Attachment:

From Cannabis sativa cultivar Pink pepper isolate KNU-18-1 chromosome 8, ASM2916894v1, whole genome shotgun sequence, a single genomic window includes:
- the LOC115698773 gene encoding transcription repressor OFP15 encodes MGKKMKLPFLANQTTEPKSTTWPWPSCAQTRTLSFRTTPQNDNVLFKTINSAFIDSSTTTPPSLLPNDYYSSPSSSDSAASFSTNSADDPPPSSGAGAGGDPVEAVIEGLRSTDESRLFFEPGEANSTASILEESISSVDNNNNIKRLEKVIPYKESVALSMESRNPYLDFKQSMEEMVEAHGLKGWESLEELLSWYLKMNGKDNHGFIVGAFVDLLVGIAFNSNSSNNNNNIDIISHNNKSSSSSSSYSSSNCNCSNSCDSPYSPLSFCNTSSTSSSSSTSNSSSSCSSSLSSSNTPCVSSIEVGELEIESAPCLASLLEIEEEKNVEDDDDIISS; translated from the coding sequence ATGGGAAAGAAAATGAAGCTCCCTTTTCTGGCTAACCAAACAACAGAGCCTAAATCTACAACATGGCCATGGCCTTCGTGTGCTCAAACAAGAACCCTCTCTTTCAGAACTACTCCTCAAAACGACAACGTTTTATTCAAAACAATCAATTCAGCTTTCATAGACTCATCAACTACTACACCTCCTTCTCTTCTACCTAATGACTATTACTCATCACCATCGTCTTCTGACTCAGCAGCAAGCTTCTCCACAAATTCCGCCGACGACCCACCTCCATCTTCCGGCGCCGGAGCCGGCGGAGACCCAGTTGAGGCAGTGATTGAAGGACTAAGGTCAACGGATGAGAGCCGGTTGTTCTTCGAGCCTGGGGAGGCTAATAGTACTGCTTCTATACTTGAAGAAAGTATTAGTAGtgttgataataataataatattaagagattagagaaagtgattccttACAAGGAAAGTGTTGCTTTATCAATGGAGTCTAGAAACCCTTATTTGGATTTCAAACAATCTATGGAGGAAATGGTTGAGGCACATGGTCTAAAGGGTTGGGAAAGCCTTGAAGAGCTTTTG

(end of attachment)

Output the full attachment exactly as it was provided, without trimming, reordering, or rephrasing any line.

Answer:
From Cannabis sativa cultivar Pink pepper isolate KNU-18-1 chromosome 8, ASM2916894v1, whole genome shotgun sequence, a single genomic window includes:
- the LOC115698773 gene encoding transcription repressor OFP15 encodes MGKKMKLPFLANQTTEPKSTTWPWPSCAQTRTLSFRTTPQNDNVLFKTINSAFIDSSTTTPPSLLPNDYYSSPSSSDSAASFSTNSADDPPPSSGAGAGGDPVEAVIEGLRSTDESRLFFEPGEANSTASILEESISSVDNNNNIKRLEKVIPYKESVALSMESRNPYLDFKQSMEEMVEAHGLKGWESLEELLSWYLKMNGKDNHGFIVGAFVDLLVGIAFNSNSSNNNNNIDIISHNNKSSSSSSSYSSSNCNCSNSCDSPYSPLSFCNTSSTSSSSSTSNSSSSCSSSLSSSNTPCVSSIEVGELEIESAPCLASLLEIEEEKNVEDDDDIISS; translated from the coding sequence ATGGGAAAGAAAATGAAGCTCCCTTTTCTGGCTAACCAAACAACAGAGCCTAAATCTACAACATGGCCATGGCCTTCGTGTGCTCAAACAAGAACCCTCTCTTTCAGAACTACTCCTCAAAACGACAACGTTTTATTCAAAACAATCAATTCAGCTTTCATAGACTCATCAACTACTACACCTCCTTCTCTTCTACCTAATGACTATTACTCATCACCATCGTCTTCTGACTCAGCAGCAAGCTTCTCCACAAATTCCGCCGACGACCCACCTCCATCTTCCGGCGCCGGAGCCGGCGGAGACCCAGTTGAGGCAGTGATTGAAGGACTAAGGTCAACGGATGAGAGCCGGTTGTTCTTCGAGCCTGGGGAGGCTAATAGTACTGCTTCTATACTTGAAGAAAGTATTAGTAGtgttgataataataataatattaagagattagagaaagtgattccttACAAGGAAAGTGTTGCTTTATCAATGGAGTCTAGAAACCCTTATTTGGATTTCAAACAATCTATGGAGGAAATGGTTGAGGCACATGGTCTAAAGGGTTGGGAAAGCCTTGAAGAGCTTTTG